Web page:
Sorry it has been so long since my last post in this series. Lots of stuff going on over the past few weeks. But thanks for sticking with me as we examine why we don’t have to be so afraid of being accused of Calvinism just because we start talking about grace a lot more. Of course, there is a lot to be disappointed with in the tenet of Irresistible Grace. But just because we teach grace doesn’t mean we are teaching irresistible grace. Read on to find out more.
You have stumbled across a series of posts in which I hope to explain a third alternative in a major religious debate today. Some seem to believe there are only two choices: 1) Believe we are not saved by grace or 2) Be a Calvinist. This series of articles proposes a third alternative: 3) Rely completely on God’s grace without becoming a Calvinist. For more insight to this series, click here to read the introduction. Click here to read the first true installment of this series on God’s sovereignty and glory. Click here to read the second installment on depravity. Click here to read the third installment on election. Or click here to read the previous installment on atonement.
As we’ve done in each installment, let’s find out what real down the line, five point Calvinists have to say about the doctrine of Irresistible Grace.
“In addition to the outward general call to salvation which is made to everyone who hears the gospel, the Holy Spirit extends to the elect a special inward call that inevitably brings them to salvation. The external call (which is made to all without distinction) can be, and often is, rejected; whereas the internal call (which is made only to the elect) cannot be rejected; it always results in conversion. By means of this special call the Spirit irresistibly draws sinners to Christ. He is not limited in His work of applying salvation by man’s will, nor is He dependent upon man’s cooperation for success. The Spirit graciously causes the elect sinner to cooperate, to believe, to repent, to come freely and willingly to Christ. God’s grace, therefore, is invincible; it never fails to result in the salvation of those to whom it is extended” (David Steele and Curtis Thomas, The Five Points of Calvinism: Defined, Defended, Documented, Presbyterian and Reformed Publishing Co., Philipsburg, NJ, 1963, p. 18).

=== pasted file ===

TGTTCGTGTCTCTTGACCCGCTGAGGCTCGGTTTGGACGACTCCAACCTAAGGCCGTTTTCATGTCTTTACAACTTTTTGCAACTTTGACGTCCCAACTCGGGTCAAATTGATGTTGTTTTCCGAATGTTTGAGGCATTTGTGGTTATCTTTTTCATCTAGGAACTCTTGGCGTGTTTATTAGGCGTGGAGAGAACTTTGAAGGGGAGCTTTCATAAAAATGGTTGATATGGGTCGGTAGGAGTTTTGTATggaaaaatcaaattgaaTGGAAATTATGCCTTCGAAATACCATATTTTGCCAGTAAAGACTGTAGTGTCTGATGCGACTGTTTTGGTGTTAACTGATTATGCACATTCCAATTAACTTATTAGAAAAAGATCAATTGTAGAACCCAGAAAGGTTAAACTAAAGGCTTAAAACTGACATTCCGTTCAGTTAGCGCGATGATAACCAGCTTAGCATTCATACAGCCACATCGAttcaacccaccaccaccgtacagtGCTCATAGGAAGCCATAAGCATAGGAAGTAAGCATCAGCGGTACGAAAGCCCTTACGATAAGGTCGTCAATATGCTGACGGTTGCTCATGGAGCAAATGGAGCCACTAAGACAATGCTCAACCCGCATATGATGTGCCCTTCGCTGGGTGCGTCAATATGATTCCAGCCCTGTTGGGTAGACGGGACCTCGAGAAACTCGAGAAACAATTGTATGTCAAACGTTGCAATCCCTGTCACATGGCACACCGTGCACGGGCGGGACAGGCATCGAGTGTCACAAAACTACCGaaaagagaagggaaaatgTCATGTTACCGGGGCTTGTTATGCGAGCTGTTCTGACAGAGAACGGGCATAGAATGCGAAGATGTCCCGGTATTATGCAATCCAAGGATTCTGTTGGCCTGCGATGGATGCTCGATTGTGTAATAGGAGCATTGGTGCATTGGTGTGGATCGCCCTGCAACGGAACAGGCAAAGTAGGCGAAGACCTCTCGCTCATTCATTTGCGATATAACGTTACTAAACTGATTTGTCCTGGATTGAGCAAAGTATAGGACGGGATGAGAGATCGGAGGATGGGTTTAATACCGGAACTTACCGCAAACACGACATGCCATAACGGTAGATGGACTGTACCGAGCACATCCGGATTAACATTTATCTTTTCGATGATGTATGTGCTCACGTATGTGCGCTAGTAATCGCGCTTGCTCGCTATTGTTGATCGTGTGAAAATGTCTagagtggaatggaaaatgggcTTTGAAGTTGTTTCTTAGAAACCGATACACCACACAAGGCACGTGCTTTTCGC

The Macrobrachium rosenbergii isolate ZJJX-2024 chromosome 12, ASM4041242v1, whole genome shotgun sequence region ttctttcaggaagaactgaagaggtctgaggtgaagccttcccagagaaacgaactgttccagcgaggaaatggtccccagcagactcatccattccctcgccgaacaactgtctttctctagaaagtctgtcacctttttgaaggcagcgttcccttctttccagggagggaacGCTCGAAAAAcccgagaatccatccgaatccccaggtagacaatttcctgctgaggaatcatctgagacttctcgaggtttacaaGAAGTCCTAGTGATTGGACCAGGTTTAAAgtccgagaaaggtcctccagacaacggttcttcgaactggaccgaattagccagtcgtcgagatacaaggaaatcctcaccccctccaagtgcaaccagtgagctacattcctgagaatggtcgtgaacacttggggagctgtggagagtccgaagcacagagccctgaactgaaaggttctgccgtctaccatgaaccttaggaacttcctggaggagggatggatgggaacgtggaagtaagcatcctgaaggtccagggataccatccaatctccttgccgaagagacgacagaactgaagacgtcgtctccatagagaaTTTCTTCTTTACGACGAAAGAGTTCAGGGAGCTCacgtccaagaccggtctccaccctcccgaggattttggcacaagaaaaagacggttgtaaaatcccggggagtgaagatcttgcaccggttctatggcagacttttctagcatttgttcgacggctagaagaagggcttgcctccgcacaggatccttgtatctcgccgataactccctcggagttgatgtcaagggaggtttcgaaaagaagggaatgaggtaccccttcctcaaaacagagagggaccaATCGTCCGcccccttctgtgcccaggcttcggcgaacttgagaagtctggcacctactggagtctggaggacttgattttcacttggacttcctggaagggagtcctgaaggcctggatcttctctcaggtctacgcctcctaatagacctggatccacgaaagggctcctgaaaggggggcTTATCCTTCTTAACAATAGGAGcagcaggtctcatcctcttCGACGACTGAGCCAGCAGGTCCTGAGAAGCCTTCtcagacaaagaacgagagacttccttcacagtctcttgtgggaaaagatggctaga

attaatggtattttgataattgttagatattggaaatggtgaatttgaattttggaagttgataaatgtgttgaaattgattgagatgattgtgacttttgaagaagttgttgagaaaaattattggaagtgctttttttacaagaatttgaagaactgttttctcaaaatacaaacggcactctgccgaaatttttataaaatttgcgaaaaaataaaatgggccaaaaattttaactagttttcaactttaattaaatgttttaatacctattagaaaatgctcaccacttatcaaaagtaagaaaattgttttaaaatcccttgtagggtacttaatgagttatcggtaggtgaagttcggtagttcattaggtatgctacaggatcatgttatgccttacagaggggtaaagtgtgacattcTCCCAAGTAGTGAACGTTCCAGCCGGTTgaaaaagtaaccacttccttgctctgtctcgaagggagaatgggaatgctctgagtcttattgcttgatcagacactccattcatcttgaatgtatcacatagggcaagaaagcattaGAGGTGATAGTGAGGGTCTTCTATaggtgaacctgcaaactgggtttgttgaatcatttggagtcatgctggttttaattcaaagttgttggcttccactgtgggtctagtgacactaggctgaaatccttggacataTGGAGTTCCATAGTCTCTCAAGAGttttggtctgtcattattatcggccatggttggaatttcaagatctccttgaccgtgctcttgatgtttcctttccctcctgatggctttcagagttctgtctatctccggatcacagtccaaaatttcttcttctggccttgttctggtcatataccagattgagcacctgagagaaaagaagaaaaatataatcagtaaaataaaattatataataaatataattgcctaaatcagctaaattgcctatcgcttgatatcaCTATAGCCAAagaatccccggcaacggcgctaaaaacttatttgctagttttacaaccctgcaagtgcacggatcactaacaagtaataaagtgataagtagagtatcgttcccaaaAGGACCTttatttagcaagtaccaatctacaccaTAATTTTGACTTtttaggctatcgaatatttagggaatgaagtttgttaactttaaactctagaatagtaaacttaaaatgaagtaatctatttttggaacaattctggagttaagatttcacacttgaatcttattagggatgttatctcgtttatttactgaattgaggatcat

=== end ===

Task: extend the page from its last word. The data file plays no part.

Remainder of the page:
Like Unconditional Election and Limited Atonement, this tenet is the logical conclusion from the previous points of the TULIP. If man is so depraved because of Adam’s sin that he is unable to even respond to God in any way to have determining involvement in whether or not he is saved, then those who are saved can only be saved by God’s unconditional election. If only those who are unconditionally elect are saved and all others remain lost, then Jesus did not offer atonement by His death to any but those elected to salvation. Finally, since there is no determining factor when it comes to receiving God’s grace on man’s part and only on God’s, then the elect cannot resist the saving and atoning grace any more than unregenerate man can pursue it. The elect will necessarily and irresistibly be saved by God’s grace.
What Calvin Got Right